Esther immediately decides that she’s walked into a Santeria gathering. Santeria is an Afro-Caribbean religion which incorporates elements of Catholicism into a largely Yoruba-based system of practice. It means “way of the saints”, which is because it’s a primally-experienced religion wherein people at gatherings will play rhythmic drums in order to encourage spirits and deities to enter their bodies and pass on messages.

Animal sacrifice is a large part of the religion, but it’s not as cruel as some would say. Rather, any animal sacrificed is used as food for the people who are currently relaying messages from the spirits. Animals aren’t killed for prophecy so much as they are to ensure that the people running the religion actually get something to eat this week. I don’t believe that these ceremonies usually take place in Sheffield.

Page 17

Daisy has brought a typewriter to university with her, it appears. They’re best known now for being Tom Hanks’ favourite collectable, but there are some who – like the people who insist on only listening to vinyl – perceive a higher value in the danger presented by a typewriter.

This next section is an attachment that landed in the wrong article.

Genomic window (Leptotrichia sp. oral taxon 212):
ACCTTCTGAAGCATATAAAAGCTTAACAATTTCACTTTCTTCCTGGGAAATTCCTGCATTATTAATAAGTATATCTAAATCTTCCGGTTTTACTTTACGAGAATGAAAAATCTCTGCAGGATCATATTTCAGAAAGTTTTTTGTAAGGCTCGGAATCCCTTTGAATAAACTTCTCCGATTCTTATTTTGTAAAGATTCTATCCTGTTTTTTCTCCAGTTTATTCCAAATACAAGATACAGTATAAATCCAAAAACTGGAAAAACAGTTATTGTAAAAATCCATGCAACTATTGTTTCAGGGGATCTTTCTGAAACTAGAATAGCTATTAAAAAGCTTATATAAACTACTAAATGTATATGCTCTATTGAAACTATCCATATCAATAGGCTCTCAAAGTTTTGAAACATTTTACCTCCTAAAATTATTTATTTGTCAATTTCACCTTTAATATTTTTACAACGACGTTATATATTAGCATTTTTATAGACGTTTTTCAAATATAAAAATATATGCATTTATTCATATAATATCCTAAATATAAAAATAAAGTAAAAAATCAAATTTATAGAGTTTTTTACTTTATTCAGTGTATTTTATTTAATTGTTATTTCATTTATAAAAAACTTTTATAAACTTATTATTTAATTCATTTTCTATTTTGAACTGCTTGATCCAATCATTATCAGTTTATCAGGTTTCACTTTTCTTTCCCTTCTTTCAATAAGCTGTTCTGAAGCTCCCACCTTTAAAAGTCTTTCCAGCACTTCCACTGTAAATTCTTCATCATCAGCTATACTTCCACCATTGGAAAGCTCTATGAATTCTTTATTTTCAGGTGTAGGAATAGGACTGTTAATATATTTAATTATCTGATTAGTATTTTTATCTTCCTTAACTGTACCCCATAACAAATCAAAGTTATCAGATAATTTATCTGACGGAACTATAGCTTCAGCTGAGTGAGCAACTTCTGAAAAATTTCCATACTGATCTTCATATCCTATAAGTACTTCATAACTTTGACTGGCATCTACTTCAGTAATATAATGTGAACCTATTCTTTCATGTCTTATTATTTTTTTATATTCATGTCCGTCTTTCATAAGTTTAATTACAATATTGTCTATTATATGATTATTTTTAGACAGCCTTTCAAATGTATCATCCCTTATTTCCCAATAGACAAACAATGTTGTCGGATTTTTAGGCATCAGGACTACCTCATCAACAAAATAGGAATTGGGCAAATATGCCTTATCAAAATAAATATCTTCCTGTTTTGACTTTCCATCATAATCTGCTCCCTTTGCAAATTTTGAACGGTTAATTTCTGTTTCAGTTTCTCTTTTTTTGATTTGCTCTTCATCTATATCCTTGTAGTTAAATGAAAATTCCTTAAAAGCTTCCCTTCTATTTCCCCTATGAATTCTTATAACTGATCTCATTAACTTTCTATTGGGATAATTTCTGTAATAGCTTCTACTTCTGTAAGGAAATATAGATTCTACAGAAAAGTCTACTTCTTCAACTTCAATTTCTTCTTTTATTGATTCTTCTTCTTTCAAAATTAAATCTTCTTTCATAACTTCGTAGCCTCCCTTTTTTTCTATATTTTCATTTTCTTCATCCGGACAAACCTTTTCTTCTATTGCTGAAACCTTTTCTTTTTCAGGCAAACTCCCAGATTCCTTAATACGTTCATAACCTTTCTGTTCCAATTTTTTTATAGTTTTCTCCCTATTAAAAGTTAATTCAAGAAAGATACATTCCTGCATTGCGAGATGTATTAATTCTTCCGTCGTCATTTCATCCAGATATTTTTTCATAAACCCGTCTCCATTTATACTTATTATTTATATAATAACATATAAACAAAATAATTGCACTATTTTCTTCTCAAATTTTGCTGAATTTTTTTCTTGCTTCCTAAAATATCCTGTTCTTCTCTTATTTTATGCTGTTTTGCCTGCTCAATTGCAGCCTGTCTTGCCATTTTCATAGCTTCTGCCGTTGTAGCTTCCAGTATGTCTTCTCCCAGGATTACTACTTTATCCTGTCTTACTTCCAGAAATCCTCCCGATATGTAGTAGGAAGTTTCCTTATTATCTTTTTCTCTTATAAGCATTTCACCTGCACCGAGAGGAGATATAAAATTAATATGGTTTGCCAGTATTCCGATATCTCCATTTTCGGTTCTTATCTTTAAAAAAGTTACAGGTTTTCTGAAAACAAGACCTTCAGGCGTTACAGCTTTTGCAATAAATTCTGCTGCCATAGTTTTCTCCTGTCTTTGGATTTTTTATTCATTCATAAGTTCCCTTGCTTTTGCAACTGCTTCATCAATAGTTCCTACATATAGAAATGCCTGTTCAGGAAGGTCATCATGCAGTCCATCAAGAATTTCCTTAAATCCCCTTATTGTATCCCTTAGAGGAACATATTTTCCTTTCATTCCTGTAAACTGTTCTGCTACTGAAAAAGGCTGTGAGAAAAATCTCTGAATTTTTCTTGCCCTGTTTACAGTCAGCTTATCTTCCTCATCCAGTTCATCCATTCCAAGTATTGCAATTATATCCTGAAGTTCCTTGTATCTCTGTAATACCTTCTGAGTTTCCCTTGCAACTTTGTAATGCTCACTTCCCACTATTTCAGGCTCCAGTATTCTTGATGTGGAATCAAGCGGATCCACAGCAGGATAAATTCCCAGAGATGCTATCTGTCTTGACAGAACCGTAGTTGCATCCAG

Daisy is a keen ornithologist, as we’ll learn later on in the series, which explains her ability to identity the woodpigeon outside the window despite the fact she’s tripping on dodgy foreign medicines.

Page 18

The pigeon explains that the central ingredient of Daisy’s medicine is probably going to be caffeine. She’s not recovering from her 24-hour flu bug, but rather she’s so bugged out and wired that the effects of the illness aren’t as noticeable anymore.

Also, as a general rule, pigeons can’t speak English.

Page 19

Was the nicotine gum pushed under Susan’s door by McGraw? Yes, it was.